Ever since World War Two, U.S. policymakers have been concerned about the nation’s energy dependence on the rest of the world. With the onslaught of skyrocketing oil prices from the 1973 Oil Embargo imposed by Arab members of the Organization of Petroleum Exporting Countries (OPEC), these concerns became significantly more important to U.S. energy security. But, it hasn’t been until the last decade that energy independence has begun to look like a realizable goal and it has much to do with the rise of U.S. shale oil production. While the decline in oil prices over the past year, and OPEC’s decision not to cut production in order to boost prices, are taking their toll on shale oil producers, the U.S. can rejoice in the fact that it may not have to worry about absurdly high oil prices and the instability it creates for some time. (For related reading, see: How Oil Prices Impact the U.S. Economy.)

The Rise of U.S. Shale Oil Production

Since reaching a peak in 2005, U.S. dependence on foreign oil has been decreasing. There are a number of reasons for this decline, including falling domestic consumption and increasing domestic supply. One of the most notable factors concerning supply is the rise of shale oil production, which has been dubbed the “shale revolution.”

Two of the factors that have contributed to the rise in shale oil production have been the relatively high price of oil over the last decade and technological advancements that have made finding and producing oil in shale and tight rock formations significantly more affordable. In a situation of low oil prices and expensive technology to extract oil, shale production makes no economic sense. But a reversal of this situation—characteristic of the last 10 years—makes such production profitable.

In 2005, shale oil production stood at under 500,000 barrels per day. By 2011 production had reached nearly one million barrels per day and began to increase significantly, reaching a peak of over 4.5 million barrels per day by the end of last year. Considering that total crude oil production in the U.S. at the end of 2010 was just under 5.5 million barrels per day and at the end of 2014 it was just over 8.5 million barrels per day, the major source of growth has been shale oil production. (To read more, see: Guide to Oil and Gas Plays in North America: Shale.)

The Fall of U.S. Shale Oil Production

But the shale revolution that helped push U.S. crude oil production to 10.4% of total worldwide crude production at the end of 2013 was a major contributor in undermining one of the very factors that helped fuel that revolution; that factor being the price of oil.

While slowing global demand for oil, especially from China, has been a significant factor in oil’s price decline, the increasing supply from the U.S. has also contributed to the price drop. From 2005 to 2014 the total global supply of crude oil increased by 3.5 million barrels per day, but if one were to exclude U.S. shale oil production, global supply would have actually fallen by about one million barrels per day over this period.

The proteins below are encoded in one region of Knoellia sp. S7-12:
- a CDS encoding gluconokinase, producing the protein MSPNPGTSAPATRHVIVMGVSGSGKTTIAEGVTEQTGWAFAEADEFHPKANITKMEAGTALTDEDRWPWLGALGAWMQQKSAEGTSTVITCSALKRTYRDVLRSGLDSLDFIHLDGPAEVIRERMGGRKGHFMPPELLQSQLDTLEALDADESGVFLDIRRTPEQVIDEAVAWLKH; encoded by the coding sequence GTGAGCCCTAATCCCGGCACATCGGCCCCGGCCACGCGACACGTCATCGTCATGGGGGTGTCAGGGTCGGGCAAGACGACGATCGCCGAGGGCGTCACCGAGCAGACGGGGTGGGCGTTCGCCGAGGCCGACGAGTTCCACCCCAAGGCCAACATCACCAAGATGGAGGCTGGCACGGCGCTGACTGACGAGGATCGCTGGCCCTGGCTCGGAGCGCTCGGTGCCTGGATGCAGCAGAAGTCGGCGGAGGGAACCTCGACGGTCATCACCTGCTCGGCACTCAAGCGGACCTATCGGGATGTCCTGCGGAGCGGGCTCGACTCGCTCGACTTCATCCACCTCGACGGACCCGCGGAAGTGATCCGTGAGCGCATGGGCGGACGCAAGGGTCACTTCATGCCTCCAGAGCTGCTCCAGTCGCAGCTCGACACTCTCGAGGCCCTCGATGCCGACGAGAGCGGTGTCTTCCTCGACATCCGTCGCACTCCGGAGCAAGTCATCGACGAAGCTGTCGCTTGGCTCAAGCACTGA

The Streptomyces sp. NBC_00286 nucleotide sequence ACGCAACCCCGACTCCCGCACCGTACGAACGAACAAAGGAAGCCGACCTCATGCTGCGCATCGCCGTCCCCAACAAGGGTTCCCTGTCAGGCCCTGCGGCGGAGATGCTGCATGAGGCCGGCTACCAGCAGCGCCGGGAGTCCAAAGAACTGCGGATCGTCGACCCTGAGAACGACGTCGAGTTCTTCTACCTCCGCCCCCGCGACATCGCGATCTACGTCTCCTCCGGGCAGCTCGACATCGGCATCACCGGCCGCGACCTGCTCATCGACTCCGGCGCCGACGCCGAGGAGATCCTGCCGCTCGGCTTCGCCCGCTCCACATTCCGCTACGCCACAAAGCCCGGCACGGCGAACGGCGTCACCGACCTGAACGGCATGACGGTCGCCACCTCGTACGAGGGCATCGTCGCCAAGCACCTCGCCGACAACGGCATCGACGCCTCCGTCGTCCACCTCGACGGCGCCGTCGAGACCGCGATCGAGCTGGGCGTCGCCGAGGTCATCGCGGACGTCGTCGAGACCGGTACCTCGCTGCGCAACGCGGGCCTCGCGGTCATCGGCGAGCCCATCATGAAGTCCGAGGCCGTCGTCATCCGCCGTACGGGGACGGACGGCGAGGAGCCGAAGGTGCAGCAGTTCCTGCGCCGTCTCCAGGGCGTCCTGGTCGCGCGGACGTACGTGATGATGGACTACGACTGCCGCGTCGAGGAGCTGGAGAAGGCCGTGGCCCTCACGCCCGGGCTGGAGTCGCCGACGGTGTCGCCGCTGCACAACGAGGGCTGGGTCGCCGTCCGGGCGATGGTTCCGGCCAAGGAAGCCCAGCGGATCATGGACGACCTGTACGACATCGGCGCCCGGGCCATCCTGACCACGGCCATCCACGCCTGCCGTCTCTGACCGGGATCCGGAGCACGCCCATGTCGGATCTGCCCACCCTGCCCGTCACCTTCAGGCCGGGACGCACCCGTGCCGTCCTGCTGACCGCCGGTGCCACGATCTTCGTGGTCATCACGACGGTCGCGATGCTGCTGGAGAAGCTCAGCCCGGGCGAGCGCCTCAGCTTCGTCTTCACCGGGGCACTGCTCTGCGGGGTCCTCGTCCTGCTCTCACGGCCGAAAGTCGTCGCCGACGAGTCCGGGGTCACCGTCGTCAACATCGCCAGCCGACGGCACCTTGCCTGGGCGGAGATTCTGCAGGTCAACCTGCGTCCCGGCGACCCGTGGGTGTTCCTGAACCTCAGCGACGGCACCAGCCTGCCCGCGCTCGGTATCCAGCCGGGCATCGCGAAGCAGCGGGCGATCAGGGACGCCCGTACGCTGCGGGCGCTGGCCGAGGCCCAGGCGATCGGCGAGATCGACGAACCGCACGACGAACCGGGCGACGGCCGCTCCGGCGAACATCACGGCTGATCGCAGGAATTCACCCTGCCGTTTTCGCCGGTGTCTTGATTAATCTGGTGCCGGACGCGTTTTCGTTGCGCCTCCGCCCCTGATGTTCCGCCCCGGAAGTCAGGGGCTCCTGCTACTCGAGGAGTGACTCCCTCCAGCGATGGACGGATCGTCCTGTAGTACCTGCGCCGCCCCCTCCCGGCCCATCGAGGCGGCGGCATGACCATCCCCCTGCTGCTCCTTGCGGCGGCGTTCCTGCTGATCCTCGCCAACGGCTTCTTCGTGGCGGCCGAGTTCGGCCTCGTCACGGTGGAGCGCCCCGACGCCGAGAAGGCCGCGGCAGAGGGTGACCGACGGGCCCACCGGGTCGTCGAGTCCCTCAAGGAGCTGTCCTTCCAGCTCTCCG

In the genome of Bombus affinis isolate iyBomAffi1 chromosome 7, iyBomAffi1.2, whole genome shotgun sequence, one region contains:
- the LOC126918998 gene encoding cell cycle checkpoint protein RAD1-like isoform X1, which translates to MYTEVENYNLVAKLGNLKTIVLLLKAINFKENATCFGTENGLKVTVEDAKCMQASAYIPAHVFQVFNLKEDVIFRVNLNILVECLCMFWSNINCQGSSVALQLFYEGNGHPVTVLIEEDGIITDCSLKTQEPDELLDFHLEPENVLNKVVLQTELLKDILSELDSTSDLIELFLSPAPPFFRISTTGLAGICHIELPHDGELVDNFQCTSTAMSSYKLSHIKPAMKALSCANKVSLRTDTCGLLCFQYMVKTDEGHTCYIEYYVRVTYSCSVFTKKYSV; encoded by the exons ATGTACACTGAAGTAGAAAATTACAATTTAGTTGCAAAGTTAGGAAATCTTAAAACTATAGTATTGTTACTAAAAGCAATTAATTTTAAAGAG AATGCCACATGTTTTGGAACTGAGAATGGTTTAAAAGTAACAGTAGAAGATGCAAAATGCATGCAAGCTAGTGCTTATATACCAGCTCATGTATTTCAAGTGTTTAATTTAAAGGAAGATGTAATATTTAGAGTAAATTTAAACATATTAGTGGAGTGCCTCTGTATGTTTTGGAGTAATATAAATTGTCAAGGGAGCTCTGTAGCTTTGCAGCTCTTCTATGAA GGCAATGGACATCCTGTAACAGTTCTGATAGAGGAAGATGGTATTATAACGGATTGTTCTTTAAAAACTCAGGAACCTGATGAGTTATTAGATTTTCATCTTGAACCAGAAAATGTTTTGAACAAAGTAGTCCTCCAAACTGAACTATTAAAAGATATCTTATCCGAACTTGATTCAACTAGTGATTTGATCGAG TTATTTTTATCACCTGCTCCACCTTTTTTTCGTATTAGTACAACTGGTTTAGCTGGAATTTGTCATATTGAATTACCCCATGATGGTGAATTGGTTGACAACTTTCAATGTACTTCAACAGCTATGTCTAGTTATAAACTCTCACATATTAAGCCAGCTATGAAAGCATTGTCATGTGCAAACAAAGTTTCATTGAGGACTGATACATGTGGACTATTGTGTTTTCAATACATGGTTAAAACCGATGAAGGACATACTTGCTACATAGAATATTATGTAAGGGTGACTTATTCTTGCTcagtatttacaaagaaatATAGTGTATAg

In response to lower demand and increasing supply, in the latter half of last year the oil price dropped precipitously. At the end of June 2014, the price of West Texas Intermediate (WTI), the U.S. benchmark for crude oil prices, was sitting at close to $105 per barrel. Over a year later it reached a low of close to $38 per barrel and currently sits just under $47 a barrel.

Traditionally, OPEC and its de facto leader, Saudi Arabia, have cut production in order to support higher oil prices. Yet, following an OPEC meeting in Vienna on November 27, 2014, it was clear that the cartel was not going to intervene to stop the oil price rout this time. Saudi Arabia explained that it needed to maintain output levels in order to keep from losing market share, especially from U.S. shale producers. (For more, see: How Saudi Arabia Benefits From Cheap Oil.)

With low oil prices it becomes increasingly harder for higher cost production methods, like U.S. shale, to compete with low-cost producers like Saudi Arabia. Last year Reuters estimated that the marginal cost of producing one new barrel of oil for U.S. shale producers was between $70 and $77 whereas Middle East Onshore marginal cost was between $10 and $17. Thus, below $70 a barrel U.S. shale would no longer be profitable whereas Middle East could still reap significant profits. While production efficiency advancements over the past year have some experts arguing that break-even prices could be as low as $30 for U.S. shale producers, such low-cost production is likely only available in the best areas of already existing oil plays.

Without a doubt, U.S. shale oil producers are feeling the effects of low oil prices as the number of drilling rigs has fallen by 62% compared to this time last year. With U.S. shale producers reporting cash outflows of over $30 billion in the first part of this year, shale oil production in the U.S. is likely to decline significantly next year. After domestic output peaked this past April, forecasts suggest that total U.S. crude oil production will decline by 400,000 barrels per day by next year.

The Bottom Line

While U.S. shale oil producers will struggle to stay profitable amidst low oil prices, their rise has significantly changed the economics of global oil production. The very fact that Saudi Arabia and other OPEC members chose not to cut production in order to boost oil prices because they are wary of losing market share suggests that a future oil embargo like that of the 1970s is unlikely. Any attempts to cut production and limit the supply to the rest of the world will quickly revive shale oil production in order to fill the supply gap. U.S. policymakers may be patting themselves on the back for finally attaining a little more energy independence.  

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